Here’s a thought:
On the very first Friday of history, Adam and Eve were created in the afternoon. On that first day, they were told not to eat from the fruit of one tree, the Tree of Knowledge, until nightfall.
The mystics teach us that the tree was a grape vine. Grapes are a fruit that contains the potential for abundant good and abundant evil. Over a glass of wine friendships are made and destroyed, lives are enhanced and ruined, hopes are created and dashed. It is the Tree of Knowledge of Good and Evil.
The prohibition was only to last until nightfall that day. Upon the start of Shabbos, they were allowed to eat from the fruit. However they did not wait.
We correct this mistake by making Kiddush on Friday night over wine or grape juice. It is to remind us that we can only have enjoyment of the pleasures of this world if we can also defer our enjoyment. If you can wait, then you are the master of your desires. If you can’t, then you are slave to them. The ability to control yourself is the key to being a good person. It starts with the way we eat, and extends to every choice we make. It elevates us above our base desires and empowers us to be masters over ourselves and reach out for a higher calling.
Menachem Mendel Bluming and Rabbi Moss taken from Shach al Hatorah, quoted in Likkutei Torah Kedoshim 29a
Trust transcends hope, as the sky above transcends the earth below.
A thread of hope is an anchor to the ground, a narrow path you’ve set for destiny to lead you.
The thread snaps and your eyes look up to see nothing more than the open sky. Hope is gone. All you can do now is trust the One who has no bounds.
That is Trust: When you stop suggesting to your Maker how He could rescue you. When you are prepared to be surprised by wonders and open to miracles.
Menachem Mendel Bluming, Rabbi Freeman, Chabad.org
In Las Vegas we were stunned once again by another staggering and grotesque mass murder and the resultant anguish for all those whose lives have been destroyed and irrevocably altered. We are left perplexed and wondering what in the world is going on in our country?
This kind of vicious mass murder is something we have not seen before, certainly not with the frequency that we see it today. Would you believe that there has been a shooter incident somewhere in the country almost every day this year?
In the latest tragedy in Las Vegas the killer doesn’t seem to even have had a twisted ideological or religious motive. Just wanton murder.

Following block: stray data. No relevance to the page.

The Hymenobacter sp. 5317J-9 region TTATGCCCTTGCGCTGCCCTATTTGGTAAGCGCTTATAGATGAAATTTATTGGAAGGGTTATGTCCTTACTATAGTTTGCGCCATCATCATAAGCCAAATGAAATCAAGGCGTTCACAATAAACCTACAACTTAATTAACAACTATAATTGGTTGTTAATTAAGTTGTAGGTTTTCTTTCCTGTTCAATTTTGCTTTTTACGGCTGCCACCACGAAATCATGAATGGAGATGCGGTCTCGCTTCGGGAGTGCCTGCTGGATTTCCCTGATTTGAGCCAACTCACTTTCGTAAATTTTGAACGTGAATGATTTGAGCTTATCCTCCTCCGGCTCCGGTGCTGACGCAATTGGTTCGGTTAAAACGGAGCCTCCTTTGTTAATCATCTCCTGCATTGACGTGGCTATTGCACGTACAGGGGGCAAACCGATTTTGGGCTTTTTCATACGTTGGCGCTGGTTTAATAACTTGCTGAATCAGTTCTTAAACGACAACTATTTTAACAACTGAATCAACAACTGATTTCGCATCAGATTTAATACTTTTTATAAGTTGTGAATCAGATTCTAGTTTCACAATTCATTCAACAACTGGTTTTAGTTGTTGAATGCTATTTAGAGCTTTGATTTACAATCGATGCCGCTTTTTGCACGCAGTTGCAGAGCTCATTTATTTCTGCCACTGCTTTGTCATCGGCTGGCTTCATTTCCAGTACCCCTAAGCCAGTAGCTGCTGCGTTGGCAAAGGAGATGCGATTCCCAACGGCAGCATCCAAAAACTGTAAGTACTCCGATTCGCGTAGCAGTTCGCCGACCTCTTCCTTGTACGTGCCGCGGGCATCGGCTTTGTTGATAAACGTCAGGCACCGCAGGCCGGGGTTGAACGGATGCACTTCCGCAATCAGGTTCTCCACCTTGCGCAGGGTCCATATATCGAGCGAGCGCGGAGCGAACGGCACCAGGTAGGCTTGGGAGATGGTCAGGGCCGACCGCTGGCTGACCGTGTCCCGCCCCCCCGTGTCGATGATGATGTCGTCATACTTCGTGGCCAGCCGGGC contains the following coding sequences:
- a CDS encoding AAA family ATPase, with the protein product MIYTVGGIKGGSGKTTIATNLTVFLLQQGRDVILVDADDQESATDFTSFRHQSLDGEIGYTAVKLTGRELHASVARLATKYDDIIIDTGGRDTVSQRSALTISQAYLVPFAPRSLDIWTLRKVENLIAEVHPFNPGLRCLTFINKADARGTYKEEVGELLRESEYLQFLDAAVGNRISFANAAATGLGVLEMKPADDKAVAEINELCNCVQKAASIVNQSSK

Although law enforcement may be baffled in their search for a motive in this case, A general societal shift may have contributed to the perpetration in these kind of atrocious acts. The most dramatic changes in American society over the past seventy five years has been, not in the technological realm (though superficially it may seem so), but rather in the abandonment of absolute values and G-d centered morality. This fundamental change in the underpinnings of society, has over the course of time, permeated every aspect of contemporary society from basic social structures to business, entertainment, and education. This abandonment of G-d and values has weakened our societal foundation and, cumulatively, has laid the ground work that has wreaked this nihilistic havoc upon us.
Our society has willfully followed the path that brought us to this G-dlessness. But, each of us as individuals do have the chance to make G-d centered choices. These singular, individual acts, have the ability to create global positive change.
Menachem Mendel Bluming, RSK and Chabad.org
There is only one mitzvah that you are exempt from if you are uncomfortable and that is dwelling in the sukkah. If the sound of the shofar is uncomfortable to you, sorry but tolerate it. If fasting 25 hours is uncomfortable to you, you are still required to fast on Yom Kippur. Why would you be exempt from dwelling in the sukkah if it raining?!
Sukkah is G-d’s embrace. He embraces us as we are without us doing anything religious. We eat, we drink, we talk to friends and that is sanctified by G-d when enveloped in the Diving Embrace of the Sukkah. In fact the verse “His right arm embraces me” refers to the sukkah. Unlike the days of awe when we pray and fast on Sukkot He embraces your life as you are, inviting your personal life to be imbued with sacredness.
An embrace is not an embrace if it makes you uncomfortable. Sukkot is too personal to obligate you if you are in agony.
Then again how can someone be in agony when embraced by G-d, even if it’s raining?
Mendel Menachem Bluming and Rabbi Moss and Chabad.org